- FREE AGENCY
MONTREAL — In a season full of wrong turns in Montreal, the team has done something right. Jim Popp stepped away from his responsibilities as coach Monday after a 20-17 road loss in Week 13 dropped his beloved Alouettes to 3-9 on the season. Good for dead last in the CFL’s East Division.
The decision had to be made. Many around the league suspected this was the next step for Popp, who now holds a career 22-36 coaching record. With all that said, you still have to give Montreal credit for dropping the axe and making a change.
Regardless of their record, the Alouettes are still a proud organization with a distinguished group of positional coaches assembled who aim to uphold that standard. Kavis Reed, Jacques Chapdelaine, Anthony Calvillo, Noel Thorpe, Anwar Stewart and more.
The issue with Jim Popp and this season is that the Alouettes have failed to uphold that standard and much of the blame inevitably fell at Popp’s feet.
His inability to solve the quarterback situation and botched handling of the Duron Carter bump led many around the league, players and coaches to wonder exactly what the problem was in Montreal.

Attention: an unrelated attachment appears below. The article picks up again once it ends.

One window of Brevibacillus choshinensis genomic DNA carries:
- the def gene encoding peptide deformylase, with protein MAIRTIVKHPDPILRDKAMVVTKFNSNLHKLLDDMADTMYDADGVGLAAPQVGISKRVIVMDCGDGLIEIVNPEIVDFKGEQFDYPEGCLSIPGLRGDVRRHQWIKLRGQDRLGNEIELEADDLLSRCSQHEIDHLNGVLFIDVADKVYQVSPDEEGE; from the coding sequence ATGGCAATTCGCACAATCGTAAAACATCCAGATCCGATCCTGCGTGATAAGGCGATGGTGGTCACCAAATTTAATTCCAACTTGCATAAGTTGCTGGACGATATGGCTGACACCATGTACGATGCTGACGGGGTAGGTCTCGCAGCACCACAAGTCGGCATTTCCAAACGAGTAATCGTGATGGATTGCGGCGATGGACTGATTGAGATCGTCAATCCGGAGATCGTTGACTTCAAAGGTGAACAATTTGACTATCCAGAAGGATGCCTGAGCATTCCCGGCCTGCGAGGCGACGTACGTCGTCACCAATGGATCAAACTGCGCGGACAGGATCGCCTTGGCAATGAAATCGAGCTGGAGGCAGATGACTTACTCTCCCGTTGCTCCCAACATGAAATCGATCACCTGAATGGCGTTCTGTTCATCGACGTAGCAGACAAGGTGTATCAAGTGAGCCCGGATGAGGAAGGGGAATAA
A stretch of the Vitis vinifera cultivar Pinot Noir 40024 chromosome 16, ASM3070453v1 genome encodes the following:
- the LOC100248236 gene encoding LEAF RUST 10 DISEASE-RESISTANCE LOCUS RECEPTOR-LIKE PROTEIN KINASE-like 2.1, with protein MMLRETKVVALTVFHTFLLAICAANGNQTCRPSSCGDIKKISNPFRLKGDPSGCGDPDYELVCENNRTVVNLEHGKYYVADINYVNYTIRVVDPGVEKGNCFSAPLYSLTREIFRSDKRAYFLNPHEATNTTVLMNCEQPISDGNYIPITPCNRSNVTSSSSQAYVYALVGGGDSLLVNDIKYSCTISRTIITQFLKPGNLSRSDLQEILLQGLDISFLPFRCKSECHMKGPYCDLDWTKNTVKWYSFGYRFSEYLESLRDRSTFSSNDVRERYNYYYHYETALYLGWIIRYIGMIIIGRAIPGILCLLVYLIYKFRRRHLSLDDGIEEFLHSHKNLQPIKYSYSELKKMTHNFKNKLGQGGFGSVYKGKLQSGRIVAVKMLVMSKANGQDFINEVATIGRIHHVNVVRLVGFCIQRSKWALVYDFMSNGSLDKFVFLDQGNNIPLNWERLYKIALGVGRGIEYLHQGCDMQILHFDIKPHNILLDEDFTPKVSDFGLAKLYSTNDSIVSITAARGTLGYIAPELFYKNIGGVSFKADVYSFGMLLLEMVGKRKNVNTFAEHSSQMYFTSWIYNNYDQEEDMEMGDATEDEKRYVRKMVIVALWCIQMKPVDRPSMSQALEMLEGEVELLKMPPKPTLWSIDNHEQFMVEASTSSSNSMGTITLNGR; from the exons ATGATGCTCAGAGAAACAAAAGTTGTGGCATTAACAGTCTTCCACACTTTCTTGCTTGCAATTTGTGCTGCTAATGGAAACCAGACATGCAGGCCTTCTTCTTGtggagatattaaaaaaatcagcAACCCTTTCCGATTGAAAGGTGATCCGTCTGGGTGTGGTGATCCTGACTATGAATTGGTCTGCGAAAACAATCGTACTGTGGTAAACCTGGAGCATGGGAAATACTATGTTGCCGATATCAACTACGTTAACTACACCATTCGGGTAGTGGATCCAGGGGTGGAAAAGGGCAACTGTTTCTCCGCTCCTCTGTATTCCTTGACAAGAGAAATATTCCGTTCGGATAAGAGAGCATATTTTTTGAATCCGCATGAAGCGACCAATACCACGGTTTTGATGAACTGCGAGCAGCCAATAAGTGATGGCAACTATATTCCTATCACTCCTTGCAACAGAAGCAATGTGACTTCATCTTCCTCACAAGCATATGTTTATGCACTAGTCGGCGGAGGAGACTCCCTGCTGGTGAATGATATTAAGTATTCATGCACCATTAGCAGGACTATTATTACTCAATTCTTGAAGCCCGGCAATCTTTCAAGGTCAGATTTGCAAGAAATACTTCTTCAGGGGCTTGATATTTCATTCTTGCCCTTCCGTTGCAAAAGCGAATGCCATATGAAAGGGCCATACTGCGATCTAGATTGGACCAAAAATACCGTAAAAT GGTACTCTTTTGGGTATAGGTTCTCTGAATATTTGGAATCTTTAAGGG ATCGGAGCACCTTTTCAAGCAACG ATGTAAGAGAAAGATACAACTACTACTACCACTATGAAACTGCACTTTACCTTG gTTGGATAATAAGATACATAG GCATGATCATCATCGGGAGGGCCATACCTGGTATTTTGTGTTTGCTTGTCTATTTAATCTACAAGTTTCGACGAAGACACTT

The question now becomes what comes next for the Alouettes? Making changes is easy. Hiring the right people is incredibly difficult, especially under the circumstances of a mid-season switch and a team without an identity.
Word came down Monday afternoon that Jacques Chapdelaine would assume the interim head coaching role. There is nothing wrong with hiring Chapdelaine. He is a Quebec native and knows the Canadian game as well as anyone. The immediate line of questioning surrounding the promotion isn’t about Chapdelaine’s quality but his competition.
Noel Thorpe seemed ready to make the jump. Anthony Calvillo has been rumoured as the future. Kavis Reed has direct experience as a previous CFL head coach and served as a voice of reason while Rakeem Cato feuded with teammates last week.
Yet the man for the job right now is Chapdelaine.
Coaching changes are very rarely about altering X’s and O’s. They are about organizations showing that they are making an effort to improve the situation. The Montreal situation falls directly under that canopy.
While I believe in his experience and worth, this could be more of an olive branch to fans. Chapdelaine is a well known commodity. He is a francophone and will make decisions with a blank slate and minimal guilt. There is no blood on Chapdelaine’s hands for what has happened this season.
Montreal did what was required, but now the real question: what is the long-term plan?
In a perfect world there would be a perfect candidate waiting in the wings with a long history in the organization. The Alouettes might have three such options in Calvillo, Thorpe and Reed. Not to mention the outside chance that Chapdelaine has the interim tag removed and gets a chance to become the first french-speaking head coach in the 22-man history of bench bosses in la belle province.
Some might deem the multitude of internal options as a weakness rather than a strength. As the old saying goes, ‘when you have three quarterbacks it just means you don’t have one’.
Time will tell.